Questions to Ask Phlebotomist Schools
Now that you have a general idea about what it takes to become a phlebotomist, it’s time to start your due diligence process. You may have already decided on the kind of program you wish to enroll in, whether it be for a certificate or a degree. As we previously mentioned, the location of the Alabama college is important in addition to the cost of tuition. Possibly you have opted to enroll in an online phlebotomy college. All of these decisions are an important component of the procedure for selecting a school or program. But they are not the sole concerns when making your decision. Below we have provided several questions that you should ask about all of the Gardendale AL schools you are reviewing prior to making your final decision.
Is the Phlebotomist Program Specific to Your State? As earlier discussed, each state has its own regulations for practicing as a phlebotomy technician. Several states call for certification, while a few others require licensing. Each has its own requirement regarding the minimum amount of practical training completed prior to practicing as a phlebotomy tech. Consequently, you may have to pass a State Board, certification or licensing exam. Therefore it’s very important to choose a phlebotomist program that satisfies the state specific requirements for Alabama or the state where you will be working and prepares you for all exams you may be required to take.
Is the Program Accredited? The phlebotomy school and program you enroll in should be accredited by a highly regarded national or regional accrediting agency, for example the National Accrediting Agency for Clinical Laboratory Sciences (NAACLS). There are a number of benefits to graduating from an accredited school aside from a guarantee of a superior education. First, if your program has not received accreditation, you will not be able to take a certification exam administered by any of the previously listed certifying organizations. Next, accreditation will help in getting financial aid or loans, which are often unavailable for non-accredited colleges in Gardendale AL. Last, earning a certificate or a degree from an accredited college can make you more desirable to prospective employers in the job market.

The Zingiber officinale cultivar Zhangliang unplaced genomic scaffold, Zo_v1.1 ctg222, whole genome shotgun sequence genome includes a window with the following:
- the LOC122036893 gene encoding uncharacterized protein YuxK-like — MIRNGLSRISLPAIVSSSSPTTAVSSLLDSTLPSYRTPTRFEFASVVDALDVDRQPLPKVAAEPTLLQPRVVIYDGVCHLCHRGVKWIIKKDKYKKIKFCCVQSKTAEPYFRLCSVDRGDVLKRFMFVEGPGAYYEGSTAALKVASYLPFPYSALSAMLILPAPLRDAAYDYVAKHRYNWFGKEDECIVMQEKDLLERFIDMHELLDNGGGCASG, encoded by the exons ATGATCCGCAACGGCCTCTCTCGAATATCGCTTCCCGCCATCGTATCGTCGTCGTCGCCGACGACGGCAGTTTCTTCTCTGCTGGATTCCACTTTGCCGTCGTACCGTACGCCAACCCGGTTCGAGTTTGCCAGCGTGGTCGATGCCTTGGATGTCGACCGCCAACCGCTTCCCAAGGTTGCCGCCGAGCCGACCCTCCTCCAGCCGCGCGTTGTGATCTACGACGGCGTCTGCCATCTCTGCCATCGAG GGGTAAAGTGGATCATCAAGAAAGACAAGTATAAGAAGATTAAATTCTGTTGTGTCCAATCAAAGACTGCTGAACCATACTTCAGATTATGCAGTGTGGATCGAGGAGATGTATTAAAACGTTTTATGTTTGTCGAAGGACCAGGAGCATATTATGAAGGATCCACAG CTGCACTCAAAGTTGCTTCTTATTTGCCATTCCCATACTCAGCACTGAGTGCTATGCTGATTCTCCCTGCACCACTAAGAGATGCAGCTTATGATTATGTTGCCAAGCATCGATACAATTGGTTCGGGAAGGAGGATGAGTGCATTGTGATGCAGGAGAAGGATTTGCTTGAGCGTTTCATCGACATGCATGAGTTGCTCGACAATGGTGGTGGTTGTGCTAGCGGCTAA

What is the College’s Ranking? In a number of states there is little or no regulation of phlebotomist schools, so there are some that are not of the highest quality. So in addition to accreditation, it’s important to investigate the reputations of any schools you are looking at. You can begin by asking the schools for references from employers where they refer their graduates as part of their job assistance program. You can research internet school rating and review services and solicit the accrediting agencies for their reviews as well. You can even talk to several Gardendale AL local clinics or hospitals that you might have an interest in working for and ask if they can offer any recommendations. As a closing thought, you can contact the Alabama school licensing authority and find out if any grievances have been filed or if the schools are in full compliance.
Is Sufficient Training Included? To begin with, contact the Alabama regulator or the state regulator where you will be working to learn if there are any minimum requirements for the length of training, both clinical and classroom. At a minimum, any Gardendale AL phlebotomy program that you are reviewing should furnish at least 40 hours of classroom training (the majority require 120) and 120 hours of practical training. Anything lower than these minimums may indicate that the program is not expansive enough to furnish adequate training.
Are Internships Provided? Find out from the Alabama programs you are looking at if they have an internship program in partnership with area medical facilities. They are the optimal way to receive hands-on practical training typically not available on campus. As an added benefit, internships can assist students develop contacts within the local Gardendale AL medical community. And they are a plus on resumes as well.
Is Job Placement Help Available? Getting your first phlebotomist job will be much easier with the support of a job placement program. Find out if the colleges you are considering provide assistance and what their job placement rate is. If a college has a high rate, meaning they place most of their students in positions, it’s an indication that the program has both an excellent reputation along with an extensive network of professional contacts within the Gardendale AL medical community.
Are Classes Offered to Fit Your Schedule? And last, it’s important to confirm that the final program you choose provides classes at times that are compatible with your hectic schedule. This is especially true if you decide to still work while attending college. If you can only go to classes in the evenings or on weekends near Gardendale AL, make certain they are offered at those times. Additionally, if you can only attend on a part-time basis, confirm it is an option also. Even if you have decided to study online, with the practical training requirement, make certain those hours can also be fulfilled within your schedule. And ask what the make-up procedure is should you have to miss any classes due to emergencies or illness.